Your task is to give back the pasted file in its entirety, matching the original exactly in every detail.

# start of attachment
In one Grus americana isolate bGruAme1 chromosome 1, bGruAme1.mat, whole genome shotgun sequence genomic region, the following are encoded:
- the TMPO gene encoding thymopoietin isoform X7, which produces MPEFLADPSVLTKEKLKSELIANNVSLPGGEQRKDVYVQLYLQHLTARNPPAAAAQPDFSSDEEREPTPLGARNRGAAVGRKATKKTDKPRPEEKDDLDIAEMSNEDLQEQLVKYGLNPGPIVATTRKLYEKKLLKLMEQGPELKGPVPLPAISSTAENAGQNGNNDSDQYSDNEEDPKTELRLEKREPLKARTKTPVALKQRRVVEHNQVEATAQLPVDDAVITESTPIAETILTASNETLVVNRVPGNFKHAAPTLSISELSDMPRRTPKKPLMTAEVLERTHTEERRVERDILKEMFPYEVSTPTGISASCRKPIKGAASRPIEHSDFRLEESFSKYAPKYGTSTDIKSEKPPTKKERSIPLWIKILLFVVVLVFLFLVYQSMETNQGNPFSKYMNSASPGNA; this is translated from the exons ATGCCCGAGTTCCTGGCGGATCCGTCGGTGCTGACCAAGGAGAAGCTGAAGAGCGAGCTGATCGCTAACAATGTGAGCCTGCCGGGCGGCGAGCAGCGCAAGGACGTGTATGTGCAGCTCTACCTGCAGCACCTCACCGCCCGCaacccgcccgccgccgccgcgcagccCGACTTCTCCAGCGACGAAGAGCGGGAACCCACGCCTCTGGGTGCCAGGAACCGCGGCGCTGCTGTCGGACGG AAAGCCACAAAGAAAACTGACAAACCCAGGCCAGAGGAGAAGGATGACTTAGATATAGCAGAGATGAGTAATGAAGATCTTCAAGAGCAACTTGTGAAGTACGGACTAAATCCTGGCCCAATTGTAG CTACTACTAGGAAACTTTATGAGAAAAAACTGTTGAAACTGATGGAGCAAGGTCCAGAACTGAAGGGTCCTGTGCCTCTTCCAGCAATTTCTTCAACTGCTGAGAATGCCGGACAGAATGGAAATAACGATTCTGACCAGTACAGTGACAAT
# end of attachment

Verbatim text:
In one Grus americana isolate bGruAme1 chromosome 1, bGruAme1.mat, whole genome shotgun sequence genomic region, the following are encoded:
- the TMPO gene encoding thymopoietin isoform X7, which produces MPEFLADPSVLTKEKLKSELIANNVSLPGGEQRKDVYVQLYLQHLTARNPPAAAAQPDFSSDEEREPTPLGARNRGAAVGRKATKKTDKPRPEEKDDLDIAEMSNEDLQEQLVKYGLNPGPIVATTRKLYEKKLLKLMEQGPELKGPVPLPAISSTAENAGQNGNNDSDQYSDNEEDPKTELRLEKREPLKARTKTPVALKQRRVVEHNQVEATAQLPVDDAVITESTPIAETILTASNETLVVNRVPGNFKHAAPTLSISELSDMPRRTPKKPLMTAEVLERTHTEERRVERDILKEMFPYEVSTPTGISASCRKPIKGAASRPIEHSDFRLEESFSKYAPKYGTSTDIKSEKPPTKKERSIPLWIKILLFVVVLVFLFLVYQSMETNQGNPFSKYMNSASPGNA; this is translated from the exons ATGCCCGAGTTCCTGGCGGATCCGTCGGTGCTGACCAAGGAGAAGCTGAAGAGCGAGCTGATCGCTAACAATGTGAGCCTGCCGGGCGGCGAGCAGCGCAAGGACGTGTATGTGCAGCTCTACCTGCAGCACCTCACCGCCCGCaacccgcccgccgccgccgcgcagccCGACTTCTCCAGCGACGAAGAGCGGGAACCCACGCCTCTGGGTGCCAGGAACCGCGGCGCTGCTGTCGGACGG AAAGCCACAAAGAAAACTGACAAACCCAGGCCAGAGGAGAAGGATGACTTAGATATAGCAGAGATGAGTAATGAAGATCTTCAAGAGCAACTTGTGAAGTACGGACTAAATCCTGGCCCAATTGTAG CTACTACTAGGAAACTTTATGAGAAAAAACTGTTGAAACTGATGGAGCAAGGTCCAGAACTGAAGGGTCCTGTGCCTCTTCCAGCAATTTCTTCAACTGCTGAGAATGCCGGACAGAATGGAAATAACGATTCTGACCAGTACAGTGACAAT